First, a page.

The news of the NHL making another proposal to the NHLPA and that a counter-proposal is likely coming, knowing how close the two parties are, brought a lot of optimism in the hockey world that this season could be salvaged. I was reading a tweet from Pierre LeBrun from ESPN and TSN, one of the rather rare journalists worthy of the profession, where he was suggesting some recommendations for the NHL to help the league make itself more appealing to fans. While I did agree with some of them, I found others rather irrelevant, even disagreeing with a few. This doesn’t speak in any way of LeBrun’s ability to assess the fan base’s needs as let’s face it, we could all come out with our own list and each one would be just as good as it relates to us as an individuals, based on our own preferences.
PENTICTON, BC. — When the NHL announced that it was locking out its players once again, many fans including yours truly threw in the towel on a league that simply doesn’t seem to see the damage it’s causing with its continuous work disruptions. Personally, I immediately made the promise not to contribute to their Hockey Related Revenues (HRR) anymore and that, for the next five years. After all, that seemed to be one of the key sticky points in their negotiations. No tickets to games, no NHL Center Ice package, no NHL or Habs’ merchandise, even going as far as telling family and friends not to buy me any… I pay for my Bell ExpressVu satellite already so when the games come back, I’ll watch them. Let’s face it, I do love the game and I have commitments to All Habs Hockey Magazine and Fantômes du Forum, two hockey sites for which I care a whole lot about.
The problem is that as a whole, the NHL doesn’t believe that the fans have the collective spine to walk away from the game, especially not in Canada or in traditional hockey markets. Taking your customers for granted is a huge mistake in my humble opinion and saying it out loud like Gary Bettman did at the beginning of the lockout is borderline suicidal. The league has a lot of work to do in order to get hardcore fans like myself back at 100%, and there is no doubt that the sport has lost many casual fans for a long, long time. To get some of its popularity back, it will take a lot more than simply painting “Thank you fans” at center ice.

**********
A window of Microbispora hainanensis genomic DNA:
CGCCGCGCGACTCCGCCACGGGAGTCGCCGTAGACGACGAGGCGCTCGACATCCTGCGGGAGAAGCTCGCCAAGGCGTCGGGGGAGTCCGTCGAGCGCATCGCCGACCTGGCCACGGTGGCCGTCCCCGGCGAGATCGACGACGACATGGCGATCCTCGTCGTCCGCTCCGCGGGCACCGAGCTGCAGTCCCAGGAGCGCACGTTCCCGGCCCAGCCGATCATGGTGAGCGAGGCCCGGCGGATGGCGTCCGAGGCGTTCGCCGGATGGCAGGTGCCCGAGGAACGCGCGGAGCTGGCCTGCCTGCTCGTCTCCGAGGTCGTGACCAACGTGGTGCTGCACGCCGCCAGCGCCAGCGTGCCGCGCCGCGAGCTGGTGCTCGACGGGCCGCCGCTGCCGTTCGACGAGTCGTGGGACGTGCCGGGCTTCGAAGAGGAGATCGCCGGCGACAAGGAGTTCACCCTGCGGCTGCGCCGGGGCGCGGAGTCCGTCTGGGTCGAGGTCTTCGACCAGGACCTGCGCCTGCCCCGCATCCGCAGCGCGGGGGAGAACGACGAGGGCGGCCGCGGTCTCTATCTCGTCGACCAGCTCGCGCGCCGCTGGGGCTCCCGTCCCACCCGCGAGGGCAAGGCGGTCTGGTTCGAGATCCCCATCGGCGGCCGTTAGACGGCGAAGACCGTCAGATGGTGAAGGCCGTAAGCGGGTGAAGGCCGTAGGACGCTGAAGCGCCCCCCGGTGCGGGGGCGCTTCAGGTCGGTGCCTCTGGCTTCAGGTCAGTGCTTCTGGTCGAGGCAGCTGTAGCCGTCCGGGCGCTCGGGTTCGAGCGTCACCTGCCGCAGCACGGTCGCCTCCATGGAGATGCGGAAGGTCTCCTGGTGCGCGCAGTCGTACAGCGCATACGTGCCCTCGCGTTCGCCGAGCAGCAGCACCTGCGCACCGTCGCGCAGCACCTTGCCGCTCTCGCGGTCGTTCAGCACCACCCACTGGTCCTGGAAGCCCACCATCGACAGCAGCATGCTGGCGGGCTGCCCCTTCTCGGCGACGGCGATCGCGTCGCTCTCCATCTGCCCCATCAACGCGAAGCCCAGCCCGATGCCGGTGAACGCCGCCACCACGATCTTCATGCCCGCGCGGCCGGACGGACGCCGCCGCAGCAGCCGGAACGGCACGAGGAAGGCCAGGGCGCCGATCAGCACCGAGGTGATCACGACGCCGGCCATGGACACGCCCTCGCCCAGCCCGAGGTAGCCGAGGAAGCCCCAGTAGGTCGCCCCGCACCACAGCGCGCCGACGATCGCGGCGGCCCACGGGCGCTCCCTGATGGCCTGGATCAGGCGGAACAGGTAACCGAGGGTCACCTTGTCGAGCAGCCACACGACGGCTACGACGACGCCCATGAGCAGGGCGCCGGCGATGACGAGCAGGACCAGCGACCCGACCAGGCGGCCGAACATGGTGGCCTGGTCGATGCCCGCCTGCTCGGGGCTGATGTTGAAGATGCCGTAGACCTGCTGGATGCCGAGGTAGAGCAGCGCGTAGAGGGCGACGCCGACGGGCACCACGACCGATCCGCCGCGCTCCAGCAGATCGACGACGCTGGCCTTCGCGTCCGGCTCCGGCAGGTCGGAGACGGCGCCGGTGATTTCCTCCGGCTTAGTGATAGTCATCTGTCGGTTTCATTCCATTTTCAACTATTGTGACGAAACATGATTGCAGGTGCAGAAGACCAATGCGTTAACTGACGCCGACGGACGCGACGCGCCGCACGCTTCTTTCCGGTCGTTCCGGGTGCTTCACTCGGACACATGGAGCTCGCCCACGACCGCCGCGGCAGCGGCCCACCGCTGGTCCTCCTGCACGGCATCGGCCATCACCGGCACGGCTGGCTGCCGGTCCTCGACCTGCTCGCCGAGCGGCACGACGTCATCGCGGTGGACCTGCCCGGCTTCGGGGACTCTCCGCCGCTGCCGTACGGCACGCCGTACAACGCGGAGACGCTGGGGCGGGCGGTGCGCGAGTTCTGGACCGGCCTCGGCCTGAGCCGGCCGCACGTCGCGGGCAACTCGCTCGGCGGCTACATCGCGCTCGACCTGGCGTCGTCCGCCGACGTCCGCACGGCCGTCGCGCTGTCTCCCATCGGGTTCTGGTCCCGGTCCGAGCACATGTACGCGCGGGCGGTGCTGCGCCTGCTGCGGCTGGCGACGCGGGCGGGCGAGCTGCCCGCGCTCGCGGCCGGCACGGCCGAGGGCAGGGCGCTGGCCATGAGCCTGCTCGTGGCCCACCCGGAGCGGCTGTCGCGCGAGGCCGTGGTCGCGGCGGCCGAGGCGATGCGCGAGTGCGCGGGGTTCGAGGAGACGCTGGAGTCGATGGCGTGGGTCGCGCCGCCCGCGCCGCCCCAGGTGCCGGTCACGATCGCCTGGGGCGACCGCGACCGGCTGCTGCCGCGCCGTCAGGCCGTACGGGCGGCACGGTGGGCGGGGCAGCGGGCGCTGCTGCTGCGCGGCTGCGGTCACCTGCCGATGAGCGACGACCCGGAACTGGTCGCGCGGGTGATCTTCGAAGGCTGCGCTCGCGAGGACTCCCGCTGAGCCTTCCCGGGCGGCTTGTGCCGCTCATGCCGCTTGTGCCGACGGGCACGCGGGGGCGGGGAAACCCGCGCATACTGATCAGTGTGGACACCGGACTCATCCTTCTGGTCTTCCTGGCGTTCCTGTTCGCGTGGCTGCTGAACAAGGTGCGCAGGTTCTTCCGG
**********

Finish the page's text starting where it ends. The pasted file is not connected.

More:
Here are a few of my suggestions on how the NHL can regain some of their fans:
10. Relocate a couple of teams
While we all know that the league would rather expand to 32 teams, there is too much uncertainty following the lockout and too many teams were already struggling in markets where they should not be. My preferred choice would be contracting two teams but I really don’t see that happening. The league however needs to re-build on a solid foundation and bringing a team back to Quebec City is a must. I would also be in favour of seeing another team in Ontario or even in Seattle. This would bring a lot of excitement and positive publicity to the NHL.
9. Generating more offense
The goalie equipment is still too big, especially the upper portion of the pads when goalies get into the butterfly, so more work is needed there. The league should also look at bringing back an old rule, which would force a penalized team to serve the full two minutes of a penalty, even if the team on the power play scores.
8. Find a way to encourage trades
Talk to GMs, including Brian Burke, and come up with ideas which would encourage trades between teams. Fans love it, as seen at the trade deadline. Should teams be allowed to trade cap space? Should they be able to trade additional salary? Should a team trading a high priced player be allowed to pay some of his salary if they trade him and keep the cap hit? Many options here and it does add to the excitement and to putting the NHL on the news.
7. Get rid of the instigator rule
Having a committee for the appeal process of a suspension is a step in the right direction, no doubt, but referees and league officials cannot fully handle the discipline. Let the players police themselves bring back accountability in hockey. Knowing that they are protected by rules, some players are taking liberties knowing too well that no retribution will come their way. If someone takes a shot at someone’s head, let the players teach him a lesson instead of penalizing them for defending a teammate! He’ll think twice before doing it again. Of course though, referees would have to use discretion so that goons don’t go after star players for no reasons, but that’s much less of a problem than the other problems the instigator rule creates. I’d go further by addressing the material used for elbow and shoulder pads, huge contributors to today’s concussions.